X-ray and neutron imaging was coordinated by Heloisa Bordalo, a Brazilian researcher at the University of Copenhagen's Niels Bohr Institute in Denmark. In collaboration with other researchers in Denmark as well as colleagues in France, Germany, Sweden and Switzerland, Bordalo submitted the compound to small-angle X-ray scattering (SAXS), among other techniques.

The three-dimensional images obtained by these techniques showed that although the antigen did not enter the nanotubes, it was retained in 50 nm macropores between the nanotubes. This protected it from the acidity of the digestive system.

The images also enabled the researchers to determine the ideal proportion of silica and HBsAg so that the antigen did not agglomerate, hindering the dispersion of the active principle in the patient's intestine.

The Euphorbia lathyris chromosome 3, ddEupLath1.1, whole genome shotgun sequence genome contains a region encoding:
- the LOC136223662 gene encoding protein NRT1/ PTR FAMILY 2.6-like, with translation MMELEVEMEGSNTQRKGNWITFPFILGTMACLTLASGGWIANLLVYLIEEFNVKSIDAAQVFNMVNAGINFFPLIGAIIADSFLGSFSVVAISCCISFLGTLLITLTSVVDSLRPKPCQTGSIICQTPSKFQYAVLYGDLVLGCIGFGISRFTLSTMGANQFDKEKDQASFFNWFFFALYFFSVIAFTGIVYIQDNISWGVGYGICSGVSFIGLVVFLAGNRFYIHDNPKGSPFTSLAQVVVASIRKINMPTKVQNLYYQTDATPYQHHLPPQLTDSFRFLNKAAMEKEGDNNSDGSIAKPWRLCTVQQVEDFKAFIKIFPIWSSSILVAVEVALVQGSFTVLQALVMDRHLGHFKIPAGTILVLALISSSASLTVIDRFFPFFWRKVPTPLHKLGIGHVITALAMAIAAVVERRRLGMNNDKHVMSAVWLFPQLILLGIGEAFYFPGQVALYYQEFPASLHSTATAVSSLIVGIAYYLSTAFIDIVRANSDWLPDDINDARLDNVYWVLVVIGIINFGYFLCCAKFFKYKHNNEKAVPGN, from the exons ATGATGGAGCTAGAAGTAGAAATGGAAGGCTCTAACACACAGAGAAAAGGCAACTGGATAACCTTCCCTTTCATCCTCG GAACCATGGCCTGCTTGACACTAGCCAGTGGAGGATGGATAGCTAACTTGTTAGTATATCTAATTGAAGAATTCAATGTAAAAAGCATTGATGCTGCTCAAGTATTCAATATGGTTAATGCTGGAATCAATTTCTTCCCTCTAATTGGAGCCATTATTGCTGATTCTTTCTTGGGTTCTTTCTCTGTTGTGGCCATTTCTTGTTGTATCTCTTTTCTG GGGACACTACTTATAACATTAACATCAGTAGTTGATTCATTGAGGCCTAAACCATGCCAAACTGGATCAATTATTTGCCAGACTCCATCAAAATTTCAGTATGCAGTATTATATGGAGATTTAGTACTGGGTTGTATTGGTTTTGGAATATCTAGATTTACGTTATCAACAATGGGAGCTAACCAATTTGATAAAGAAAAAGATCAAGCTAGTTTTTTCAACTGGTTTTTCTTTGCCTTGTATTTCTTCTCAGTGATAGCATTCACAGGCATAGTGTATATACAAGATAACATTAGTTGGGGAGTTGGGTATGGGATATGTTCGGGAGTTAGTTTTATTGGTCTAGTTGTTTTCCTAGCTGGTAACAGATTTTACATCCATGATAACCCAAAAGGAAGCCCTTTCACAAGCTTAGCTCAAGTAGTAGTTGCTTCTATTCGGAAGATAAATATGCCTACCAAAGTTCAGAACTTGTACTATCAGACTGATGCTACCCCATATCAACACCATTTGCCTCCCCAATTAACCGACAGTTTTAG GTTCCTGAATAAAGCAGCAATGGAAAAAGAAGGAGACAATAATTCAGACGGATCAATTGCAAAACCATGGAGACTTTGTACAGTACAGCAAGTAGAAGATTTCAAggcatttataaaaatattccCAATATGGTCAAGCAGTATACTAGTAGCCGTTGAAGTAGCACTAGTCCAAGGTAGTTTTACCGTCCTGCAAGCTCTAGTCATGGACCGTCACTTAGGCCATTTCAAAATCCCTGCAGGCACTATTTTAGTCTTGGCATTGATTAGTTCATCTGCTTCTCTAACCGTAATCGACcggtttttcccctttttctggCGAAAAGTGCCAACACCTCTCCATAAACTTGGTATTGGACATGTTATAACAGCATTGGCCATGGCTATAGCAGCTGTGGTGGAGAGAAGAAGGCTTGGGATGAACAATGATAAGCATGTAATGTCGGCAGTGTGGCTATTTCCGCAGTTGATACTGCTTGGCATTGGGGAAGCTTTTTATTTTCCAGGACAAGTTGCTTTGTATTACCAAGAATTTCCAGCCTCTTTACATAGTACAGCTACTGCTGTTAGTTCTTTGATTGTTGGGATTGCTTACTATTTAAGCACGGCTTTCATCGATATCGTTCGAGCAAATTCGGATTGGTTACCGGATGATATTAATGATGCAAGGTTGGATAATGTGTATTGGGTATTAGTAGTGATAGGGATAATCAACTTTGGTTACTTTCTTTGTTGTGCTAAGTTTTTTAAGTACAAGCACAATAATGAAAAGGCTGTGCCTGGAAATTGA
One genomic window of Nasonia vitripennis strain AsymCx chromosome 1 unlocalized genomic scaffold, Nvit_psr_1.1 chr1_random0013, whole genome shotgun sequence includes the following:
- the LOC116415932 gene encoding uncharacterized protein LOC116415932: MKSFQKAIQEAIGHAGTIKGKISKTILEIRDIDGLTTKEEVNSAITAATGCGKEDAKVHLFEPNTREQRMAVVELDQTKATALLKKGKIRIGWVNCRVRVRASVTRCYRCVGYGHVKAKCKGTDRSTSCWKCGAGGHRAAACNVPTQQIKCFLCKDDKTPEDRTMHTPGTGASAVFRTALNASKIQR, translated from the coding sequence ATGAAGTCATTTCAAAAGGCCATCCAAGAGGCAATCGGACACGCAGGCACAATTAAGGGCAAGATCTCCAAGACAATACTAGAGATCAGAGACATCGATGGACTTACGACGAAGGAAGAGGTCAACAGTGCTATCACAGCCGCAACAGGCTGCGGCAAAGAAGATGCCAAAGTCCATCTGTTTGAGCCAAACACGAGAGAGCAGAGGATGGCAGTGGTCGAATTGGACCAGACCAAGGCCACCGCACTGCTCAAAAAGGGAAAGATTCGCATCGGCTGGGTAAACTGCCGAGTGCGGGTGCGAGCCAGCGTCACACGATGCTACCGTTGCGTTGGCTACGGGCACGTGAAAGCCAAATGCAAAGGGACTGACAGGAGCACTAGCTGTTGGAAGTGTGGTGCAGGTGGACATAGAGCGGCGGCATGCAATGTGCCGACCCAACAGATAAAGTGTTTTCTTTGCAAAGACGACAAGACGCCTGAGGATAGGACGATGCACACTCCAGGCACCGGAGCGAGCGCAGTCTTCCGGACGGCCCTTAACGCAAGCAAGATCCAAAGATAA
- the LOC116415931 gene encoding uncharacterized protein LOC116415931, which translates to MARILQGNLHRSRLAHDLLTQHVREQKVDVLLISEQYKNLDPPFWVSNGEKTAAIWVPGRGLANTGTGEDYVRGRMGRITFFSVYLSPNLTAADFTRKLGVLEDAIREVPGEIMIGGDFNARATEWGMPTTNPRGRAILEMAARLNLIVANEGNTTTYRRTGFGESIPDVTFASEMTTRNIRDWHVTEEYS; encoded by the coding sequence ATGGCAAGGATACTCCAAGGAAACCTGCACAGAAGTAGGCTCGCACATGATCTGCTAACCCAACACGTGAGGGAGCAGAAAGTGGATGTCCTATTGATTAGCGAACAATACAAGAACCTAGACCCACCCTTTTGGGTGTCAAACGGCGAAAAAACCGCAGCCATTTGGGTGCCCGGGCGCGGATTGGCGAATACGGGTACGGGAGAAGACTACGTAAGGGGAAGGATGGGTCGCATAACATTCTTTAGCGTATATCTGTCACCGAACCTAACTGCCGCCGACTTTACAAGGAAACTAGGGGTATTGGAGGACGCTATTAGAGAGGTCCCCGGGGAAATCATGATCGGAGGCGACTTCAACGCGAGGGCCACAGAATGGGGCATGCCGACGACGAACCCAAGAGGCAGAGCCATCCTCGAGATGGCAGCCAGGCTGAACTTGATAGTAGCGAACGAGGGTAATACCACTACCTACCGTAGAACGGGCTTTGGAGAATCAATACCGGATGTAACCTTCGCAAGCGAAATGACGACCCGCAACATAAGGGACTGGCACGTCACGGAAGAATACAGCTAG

"The oral and intranasal routes are natural modes of vaccine administration. Nature is the best vaccination agent. However, a vaccine that contains a protein, as in this case, is destroyed by high acidity and its own proteases in passing through the stomach, so it doesn't reach the immune system, particularly the small intestine," said Osvaldo Augusto Sant'Anna, Scientific Leader at Butantan Institute and responsible for development of the HbsAg antigen.

Before proceeding to clinical trials, the team will test polymers that can be used to coat the entire structure and increase the medication's resistance to the human stomach. In animal trials, the formulation proved to be as effective as the injected vaccine, if not more so, in delivering the antigen to the intestine, where the immune system can detect it and produce antibodies against the virus.